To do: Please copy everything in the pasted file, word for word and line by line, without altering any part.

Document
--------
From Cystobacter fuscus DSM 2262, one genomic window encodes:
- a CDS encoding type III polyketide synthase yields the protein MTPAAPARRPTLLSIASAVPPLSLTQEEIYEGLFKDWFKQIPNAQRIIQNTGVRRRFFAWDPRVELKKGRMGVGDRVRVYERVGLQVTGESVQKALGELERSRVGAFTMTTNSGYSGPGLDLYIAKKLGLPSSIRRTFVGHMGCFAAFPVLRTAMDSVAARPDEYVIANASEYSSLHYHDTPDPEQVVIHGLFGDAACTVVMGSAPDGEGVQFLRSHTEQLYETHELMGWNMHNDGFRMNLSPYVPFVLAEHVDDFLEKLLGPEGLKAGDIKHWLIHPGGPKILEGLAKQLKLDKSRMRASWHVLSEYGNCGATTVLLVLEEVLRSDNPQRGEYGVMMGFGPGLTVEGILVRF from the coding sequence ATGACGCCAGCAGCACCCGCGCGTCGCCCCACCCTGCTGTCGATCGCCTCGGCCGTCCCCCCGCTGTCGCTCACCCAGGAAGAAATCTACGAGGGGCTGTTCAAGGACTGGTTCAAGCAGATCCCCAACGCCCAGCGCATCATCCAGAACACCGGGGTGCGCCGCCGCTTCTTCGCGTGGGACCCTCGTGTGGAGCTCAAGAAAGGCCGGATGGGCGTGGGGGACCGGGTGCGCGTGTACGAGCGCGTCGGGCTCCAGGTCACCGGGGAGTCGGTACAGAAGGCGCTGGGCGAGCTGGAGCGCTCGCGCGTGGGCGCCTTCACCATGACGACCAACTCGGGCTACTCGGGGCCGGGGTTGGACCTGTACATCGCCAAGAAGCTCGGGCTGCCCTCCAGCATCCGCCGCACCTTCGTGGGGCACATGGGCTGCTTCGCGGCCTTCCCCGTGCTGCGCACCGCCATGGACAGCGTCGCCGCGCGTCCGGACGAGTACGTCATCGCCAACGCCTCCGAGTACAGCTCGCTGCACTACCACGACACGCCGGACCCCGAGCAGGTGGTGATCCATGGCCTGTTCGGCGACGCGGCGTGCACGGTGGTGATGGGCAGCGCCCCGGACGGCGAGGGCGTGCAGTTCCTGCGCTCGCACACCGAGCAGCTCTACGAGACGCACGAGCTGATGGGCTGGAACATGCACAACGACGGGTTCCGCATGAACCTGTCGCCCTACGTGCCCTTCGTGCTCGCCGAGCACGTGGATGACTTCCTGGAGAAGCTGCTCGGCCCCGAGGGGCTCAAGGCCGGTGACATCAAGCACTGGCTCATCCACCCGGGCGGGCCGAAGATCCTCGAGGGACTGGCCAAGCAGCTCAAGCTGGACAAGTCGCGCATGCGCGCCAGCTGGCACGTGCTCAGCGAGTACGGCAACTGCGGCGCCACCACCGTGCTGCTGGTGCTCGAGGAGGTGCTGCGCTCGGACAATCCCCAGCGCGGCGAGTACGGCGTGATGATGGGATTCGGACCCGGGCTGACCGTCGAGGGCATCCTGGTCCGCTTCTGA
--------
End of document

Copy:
From Cystobacter fuscus DSM 2262, one genomic window encodes:
- a CDS encoding type III polyketide synthase yields the protein MTPAAPARRPTLLSIASAVPPLSLTQEEIYEGLFKDWFKQIPNAQRIIQNTGVRRRFFAWDPRVELKKGRMGVGDRVRVYERVGLQVTGESVQKALGELERSRVGAFTMTTNSGYSGPGLDLYIAKKLGLPSSIRRTFVGHMGCFAAFPVLRTAMDSVAARPDEYVIANASEYSSLHYHDTPDPEQVVIHGLFGDAACTVVMGSAPDGEGVQFLRSHTEQLYETHELMGWNMHNDGFRMNLSPYVPFVLAEHVDDFLEKLLGPEGLKAGDIKHWLIHPGGPKILEGLAKQLKLDKSRMRASWHVLSEYGNCGATTVLLVLEEVLRSDNPQRGEYGVMMGFGPGLTVEGILVRF from the coding sequence ATGACGCCAGCAGCACCCGCGCGTCGCCCCACCCTGCTGTCGATCGCCTCGGCCGTCCCCCCGCTGTCGCTCACCCAGGAAGAAATCTACGAGGGGCTGTTCAAGGACTGGTTCAAGCAGATCCCCAACGCCCAGCGCATCATCCAGAACACCGGGGTGCGCCGCCGCTTCTTCGCGTGGGACCCTCGTGTGGAGCTCAAGAAAGGCCGGATGGGCGTGGGGGACCGGGTGCGCGTGTACGAGCGCGTCGGGCTCCAGGTCACCGGGGAGTCGGTACAGAAGGCGCTGGGCGAGCTGGAGCGCTCGCGCGTGGGCGCCTTCACCATGACGACCAACTCGGGCTACTCGGGGCCGGGGTTGGACCTGTACATCGCCAAGAAGCTCGGGCTGCCCTCCAGCATCCGCCGCACCTTCGTGGGGCACATGGGCTGCTTCGCGGCCTTCCCCGTGCTGCGCACCGCCATGGACAGCGTCGCCGCGCGTCCGGACGAGTACGTCATCGCCAACGCCTCCGAGTACAGCTCGCTGCACTACCACGACACGCCGGACCCCGAGCAGGTGGTGATCCATGGCCTGTTCGGCGACGCGGCGTGCACGGTGGTGATGGGCAGCGCCCCGGACGGCGAGGGCGTGCAGTTCCTGCGCTCGCACACCGAGCAGCTCTACGAGACGCACGAGCTGATGGGCTGGAACATGCACAACGACGGGTTCCGCATGAACCTGTCGCCCTACGTGCCCTTCGTGCTCGCCGAGCACGTGGATGACTTCCTGGAGAAGCTGCTCGGCCCCGAGGGGCTCAAGGCCGGTGACATCAAGCACTGGCTCATCCACCCGGGCGGGCCGAAGATCCTCGAGGGACTGGCCAAGCAGCTCAAGCTGGACAAGTCGCGCATGCGCGCCAGCTGGCACGTGCTCAGCGAGTACGGCAACTGCGGCGCCACCACCGTGCTGCTGGTGCTCGAGGAGGTGCTGCGCTCGGACAATCCCCAGCGCGGCGAGTACGGCGTGATGATGGGATTCGGACCCGGGCTGACCGTCGAGGGCATCCTGGTCCGCTTCTGA